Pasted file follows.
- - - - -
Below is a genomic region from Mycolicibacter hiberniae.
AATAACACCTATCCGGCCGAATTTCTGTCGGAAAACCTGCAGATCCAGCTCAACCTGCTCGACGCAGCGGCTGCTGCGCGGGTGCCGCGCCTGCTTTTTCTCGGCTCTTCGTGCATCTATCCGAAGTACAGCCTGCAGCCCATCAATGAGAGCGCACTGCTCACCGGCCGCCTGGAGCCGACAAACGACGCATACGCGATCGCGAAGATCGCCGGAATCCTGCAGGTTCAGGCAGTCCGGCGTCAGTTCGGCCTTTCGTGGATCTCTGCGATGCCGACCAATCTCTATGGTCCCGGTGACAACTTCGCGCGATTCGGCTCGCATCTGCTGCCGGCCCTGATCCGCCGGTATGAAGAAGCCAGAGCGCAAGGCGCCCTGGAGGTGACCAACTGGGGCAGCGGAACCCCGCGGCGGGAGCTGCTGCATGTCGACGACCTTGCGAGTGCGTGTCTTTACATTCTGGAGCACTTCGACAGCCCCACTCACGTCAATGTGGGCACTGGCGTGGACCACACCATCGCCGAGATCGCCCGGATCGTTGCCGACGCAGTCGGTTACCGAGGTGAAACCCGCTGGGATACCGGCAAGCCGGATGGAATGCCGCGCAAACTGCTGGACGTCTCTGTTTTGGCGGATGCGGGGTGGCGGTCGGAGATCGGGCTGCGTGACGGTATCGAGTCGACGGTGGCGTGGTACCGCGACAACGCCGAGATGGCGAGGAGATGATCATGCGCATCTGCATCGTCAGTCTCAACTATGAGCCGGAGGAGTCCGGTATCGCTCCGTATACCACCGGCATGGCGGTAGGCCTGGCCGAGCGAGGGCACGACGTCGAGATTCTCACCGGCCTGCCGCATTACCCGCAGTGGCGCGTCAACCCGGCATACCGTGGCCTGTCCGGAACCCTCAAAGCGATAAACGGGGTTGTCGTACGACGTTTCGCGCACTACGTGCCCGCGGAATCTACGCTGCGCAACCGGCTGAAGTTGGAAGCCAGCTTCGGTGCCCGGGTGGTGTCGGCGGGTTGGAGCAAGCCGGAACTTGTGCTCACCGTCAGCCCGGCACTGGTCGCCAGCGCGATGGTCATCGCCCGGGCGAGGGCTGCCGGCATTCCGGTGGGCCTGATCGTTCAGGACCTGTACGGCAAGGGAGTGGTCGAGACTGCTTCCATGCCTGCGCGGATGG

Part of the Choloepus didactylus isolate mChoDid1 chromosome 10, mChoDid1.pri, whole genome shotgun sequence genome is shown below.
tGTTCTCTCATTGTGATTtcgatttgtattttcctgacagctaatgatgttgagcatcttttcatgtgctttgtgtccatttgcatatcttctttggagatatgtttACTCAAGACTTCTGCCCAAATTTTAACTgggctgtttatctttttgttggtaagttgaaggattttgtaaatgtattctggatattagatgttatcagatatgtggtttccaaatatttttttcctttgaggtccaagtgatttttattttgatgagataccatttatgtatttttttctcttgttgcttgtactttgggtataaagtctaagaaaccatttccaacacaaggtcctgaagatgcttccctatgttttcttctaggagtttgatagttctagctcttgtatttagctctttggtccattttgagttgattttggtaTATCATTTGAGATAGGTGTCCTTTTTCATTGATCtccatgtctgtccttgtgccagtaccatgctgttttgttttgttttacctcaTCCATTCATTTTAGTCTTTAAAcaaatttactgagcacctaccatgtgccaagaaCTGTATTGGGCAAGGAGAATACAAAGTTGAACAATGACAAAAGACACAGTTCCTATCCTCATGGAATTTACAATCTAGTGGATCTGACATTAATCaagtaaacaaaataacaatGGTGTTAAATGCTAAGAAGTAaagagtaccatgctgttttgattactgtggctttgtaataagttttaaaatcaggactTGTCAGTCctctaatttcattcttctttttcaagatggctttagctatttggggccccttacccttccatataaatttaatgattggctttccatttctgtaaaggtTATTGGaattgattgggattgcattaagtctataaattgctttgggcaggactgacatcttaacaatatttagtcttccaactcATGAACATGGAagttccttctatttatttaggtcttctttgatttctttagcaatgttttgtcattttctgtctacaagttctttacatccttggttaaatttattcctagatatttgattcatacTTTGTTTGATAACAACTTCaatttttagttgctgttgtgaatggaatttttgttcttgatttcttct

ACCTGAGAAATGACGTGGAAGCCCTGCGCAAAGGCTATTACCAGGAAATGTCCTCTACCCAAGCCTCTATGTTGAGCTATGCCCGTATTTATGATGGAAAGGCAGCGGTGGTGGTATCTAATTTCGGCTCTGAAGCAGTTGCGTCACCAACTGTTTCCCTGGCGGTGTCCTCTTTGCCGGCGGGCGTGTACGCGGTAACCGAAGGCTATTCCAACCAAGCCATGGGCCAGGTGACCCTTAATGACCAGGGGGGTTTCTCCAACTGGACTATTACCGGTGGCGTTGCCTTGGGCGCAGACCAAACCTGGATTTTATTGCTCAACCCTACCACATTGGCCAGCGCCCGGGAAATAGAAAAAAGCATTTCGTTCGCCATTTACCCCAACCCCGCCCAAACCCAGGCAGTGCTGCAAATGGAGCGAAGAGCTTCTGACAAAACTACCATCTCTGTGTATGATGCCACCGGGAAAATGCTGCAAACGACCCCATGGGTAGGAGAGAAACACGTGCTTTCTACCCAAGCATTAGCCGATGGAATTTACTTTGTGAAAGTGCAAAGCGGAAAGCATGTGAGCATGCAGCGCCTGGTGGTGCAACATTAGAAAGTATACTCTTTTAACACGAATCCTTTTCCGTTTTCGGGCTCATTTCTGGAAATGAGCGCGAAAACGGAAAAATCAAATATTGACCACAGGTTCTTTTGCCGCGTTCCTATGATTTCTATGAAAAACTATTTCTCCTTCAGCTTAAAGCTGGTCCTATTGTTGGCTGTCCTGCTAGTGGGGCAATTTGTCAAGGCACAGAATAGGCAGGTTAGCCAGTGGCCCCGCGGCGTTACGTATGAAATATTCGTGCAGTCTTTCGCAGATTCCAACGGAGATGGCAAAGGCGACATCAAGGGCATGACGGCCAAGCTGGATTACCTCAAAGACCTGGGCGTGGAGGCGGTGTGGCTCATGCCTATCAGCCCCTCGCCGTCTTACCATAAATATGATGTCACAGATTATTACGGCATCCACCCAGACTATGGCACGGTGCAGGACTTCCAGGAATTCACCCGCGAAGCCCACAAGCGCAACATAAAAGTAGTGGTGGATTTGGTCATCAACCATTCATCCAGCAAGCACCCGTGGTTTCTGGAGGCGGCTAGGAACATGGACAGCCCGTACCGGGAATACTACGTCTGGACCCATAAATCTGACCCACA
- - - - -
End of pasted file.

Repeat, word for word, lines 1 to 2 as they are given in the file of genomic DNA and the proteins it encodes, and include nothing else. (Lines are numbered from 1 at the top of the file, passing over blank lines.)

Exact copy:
Below is a genomic region from Mycolicibacter hiberniae.
AATAACACCTATCCGGCCGAATTTCTGTCGGAAAACCTGCAGATCCAGCTCAACCTGCTCGACGCAGCGGCTGCTGCGCGGGTGCCGCGCCTGCTTTTTCTCGGCTCTTCGTGCATCTATCCGAAGTACAGCCTGCAGCCCATCAATGAGAGCGCACTGCTCACCGGCCGCCTGGAGCCGACAAACGACGCATACGCGATCGCGAAGATCGCCGGAATCCTGCAGGTTCAGGCAGTCCGGCGTCAGTTCGGCCTTTCGTGGATCTCTGCGATGCCGACCAATCTCTATGGTCCCGGTGACAACTTCGCGCGATTCGGCTCGCATCTGCTGCCGGCCCTGATCCGCCGGTATGAAGAAGCCAGAGCGCAAGGCGCCCTGGAGGTGACCAACTGGGGCAGCGGAACCCCGCGGCGGGAGCTGCTGCATGTCGACGACCTTGCGAGTGCGTGTCTTTACATTCTGGAGCACTTCGACAGCCCCACTCACGTCAATGTGGGCACTGGCGTGGACCACACCATCGCCGAGATCGCCCGGATCGTTGCCGACGCAGTCGGTTACCGAGGTGAAACCCGCTGGGATACCGGCAAGCCGGATGGAATGCCGCGCAAACTGCTGGACGTCTCTGTTTTGGCGGATGCGGGGTGGCGGTCGGAGATCGGGCTGCGTGACGGTATCGAGTCGACGGTGGCGTGGTACCGCGACAACGCCGAGATGGCGAGGAGATGATCATGCGCATCTGCATCGTCAGTCTCAACTATGAGCCGGAGGAGTCCGGTATCGCTCCGTATACCACCGGCATGGCGGTAGGCCTGGCCGAGCGAGGGCACGACGTCGAGATTCTCACCGGCCTGCCGCATTACCCGCAGTGGCGCGTCAACCCGGCATACCGTGGCCTGTCCGGAACCCTCAAAGCGATAAACGGGGTTGTCGTACGACGTTTCGCGCACTACGTGCCCGCGGAATCTACGCTGCGCAACCGGCTGAAGTTGGAAGCCAGCTTCGGTGCCCGGGTGGTGTCGGCGGGTTGGAGCAAGCCGGAACTTGTGCTCACCGTCAGCCCGGCACTGGTCGCCAGCGCGATGGTCATCGCCCGGGCGAGGGCTGCCGGCATTCCGGTGGGCCTGATCGTTCAGGACCTGTACGGCAAGGGAGTGGTCGAGACTGCTTCCATGCCTGCGCGGATGG